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Competitors seek killer application for Bluetooth Low Energy

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A wireless barbecue, a helmet that tells onlookers how hard you hit your head and a bicycle speedometer - makes one wonder how we survived without Bluetooth Low Energy.

Those are three of the nine finalists in the Bluetooth Innovation World Cup, which this year is searching for a killer application that will make everyone dash out and buy Bluetooth Low Energy - though we're far from convinced the lure of a key-fob multimeter is going to sell the technology.

Bluetooth Low Energy emerged from Nokia's WiBree standard, which had its roots firmly in the "wellness" industry - where one's running shoes link to one's GPS to ask one's MP3 player for some upbeat music as the pace slows towards the end of one's regular jog. If you're the kind of person to whom exercise consists of a few days of intensive gym visits whenever the man-breasts get too obvious then this isn't for you.

Sadly it doesn't seem to be for anyone else either. But having inherited the standard from Nokia, and integrated it, Bluetooth Special Interest Group (SIG) felt obliged to pony up prizes it values at $50,000 (£31,218) for the best ideas - not prototypes, or designs, just ideas.

Two hundred and seventy ideas duly arrived, which have been narrowed down to nine. We're struggling to imagine how bad some of the 270 must have been given the limited appeal of the finalists, but there's money at stake here so let's look at those finalists:

In the Home Automation section, we have an electricians' multimeter in a key fob because "Many engineers don't carry a multimeter with them because the devices are too big". But that's quite sensible compared to the wireless sensor for checking the barbecue temperature without getting up from your chair. Slightly more sensible is a level-and-leak sensor for LPG tanks, but only slightly more sensible as wireless connections to such tanks are already commonplace.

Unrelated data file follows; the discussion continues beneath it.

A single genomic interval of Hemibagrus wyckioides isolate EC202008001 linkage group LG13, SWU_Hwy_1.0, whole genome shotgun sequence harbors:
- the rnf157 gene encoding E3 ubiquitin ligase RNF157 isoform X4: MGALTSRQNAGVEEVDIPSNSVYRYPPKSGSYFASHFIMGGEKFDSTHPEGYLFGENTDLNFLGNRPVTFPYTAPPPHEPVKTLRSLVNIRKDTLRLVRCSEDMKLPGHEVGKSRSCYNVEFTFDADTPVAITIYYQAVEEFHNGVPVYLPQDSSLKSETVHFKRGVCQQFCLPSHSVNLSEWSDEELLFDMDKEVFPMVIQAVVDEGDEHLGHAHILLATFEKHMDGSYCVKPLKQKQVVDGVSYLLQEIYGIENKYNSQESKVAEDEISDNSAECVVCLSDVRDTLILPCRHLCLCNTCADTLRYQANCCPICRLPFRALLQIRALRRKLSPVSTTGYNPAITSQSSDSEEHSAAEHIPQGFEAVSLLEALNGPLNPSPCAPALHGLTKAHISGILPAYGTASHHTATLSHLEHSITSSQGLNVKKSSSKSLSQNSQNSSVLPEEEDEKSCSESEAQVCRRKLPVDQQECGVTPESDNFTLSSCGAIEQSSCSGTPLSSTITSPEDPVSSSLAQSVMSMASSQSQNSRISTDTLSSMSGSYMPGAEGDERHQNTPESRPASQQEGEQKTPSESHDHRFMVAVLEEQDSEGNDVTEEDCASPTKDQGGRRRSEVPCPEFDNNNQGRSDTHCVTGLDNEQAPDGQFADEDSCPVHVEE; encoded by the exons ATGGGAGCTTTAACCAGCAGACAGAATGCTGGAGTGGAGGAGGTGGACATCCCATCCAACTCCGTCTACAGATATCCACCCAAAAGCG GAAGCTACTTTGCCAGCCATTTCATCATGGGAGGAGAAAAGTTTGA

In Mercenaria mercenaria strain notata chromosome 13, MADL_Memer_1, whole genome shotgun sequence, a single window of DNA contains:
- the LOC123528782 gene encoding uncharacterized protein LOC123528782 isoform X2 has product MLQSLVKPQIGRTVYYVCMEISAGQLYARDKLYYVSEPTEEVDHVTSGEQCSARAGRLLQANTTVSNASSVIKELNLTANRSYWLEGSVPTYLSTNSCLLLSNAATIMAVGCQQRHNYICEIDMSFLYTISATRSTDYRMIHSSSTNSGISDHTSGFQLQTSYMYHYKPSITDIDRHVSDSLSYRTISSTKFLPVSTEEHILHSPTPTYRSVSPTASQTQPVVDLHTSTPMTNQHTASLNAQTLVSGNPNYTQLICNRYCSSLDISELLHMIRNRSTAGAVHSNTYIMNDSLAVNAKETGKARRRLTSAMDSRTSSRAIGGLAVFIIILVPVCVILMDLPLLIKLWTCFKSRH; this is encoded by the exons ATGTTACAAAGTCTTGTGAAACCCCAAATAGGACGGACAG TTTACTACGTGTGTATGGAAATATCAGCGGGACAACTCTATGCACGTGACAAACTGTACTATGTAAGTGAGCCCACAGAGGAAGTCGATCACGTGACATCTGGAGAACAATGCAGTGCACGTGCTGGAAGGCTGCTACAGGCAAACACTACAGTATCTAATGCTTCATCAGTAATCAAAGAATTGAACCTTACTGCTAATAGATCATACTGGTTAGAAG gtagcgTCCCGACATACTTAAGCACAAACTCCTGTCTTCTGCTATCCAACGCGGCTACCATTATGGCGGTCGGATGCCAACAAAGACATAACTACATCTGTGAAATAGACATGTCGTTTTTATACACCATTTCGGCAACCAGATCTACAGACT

In Heathcare there's wireless monitoring of blood oxygen, though how many people on an oxygen supply need a wireless connection we're not sure - especially one which will fail when they get 10 meters away. Similar problems can be applied to an ear sensor used to detect if the wearer is still moving around, and the third finalist in the section whose proposal is far from clear but involves the delivery of audio instructions to the hearing impaired.

Sports applications for Bluetooth Low Energy include embedded force sensors in tennis racquets and the like, with data streamed to viewers' TV screens so they can see how hard the ball was hit. That's probably our favourite, and certainly a mark above the more-accurate push-bike computer and the helmet with in-built impact sensor so anyone within 10 meters can instantly see how badly you hurt your head rather than having to walk over and look (at the helmet, or your head, as injury dictates)

Those finalists will be paraded next week, at the electronica show in Munich. At the show the judges will select a winner, who will get $5,000 (£3,122) in cash, vouchers for the Bluetooth Qualification Program and assorted promotional opportunities, which will no doubt be of huge value if they decide to develop the idea.

That's not an obvious decision - these ideas don't really need Bluetooth Low Energy, in fact most of them don't need to exist at all: the world will get by perfectly well without them. Bluetooth's killer application was the phone headset. Once that became ubiquitous then a load of cool stuff came along - keyboards, mice, stereo headphones and so forth. Bluetooth Low Energy needs a similarly-compelling reason to exist, and a wireless barbecue isn't going to cut it. ®

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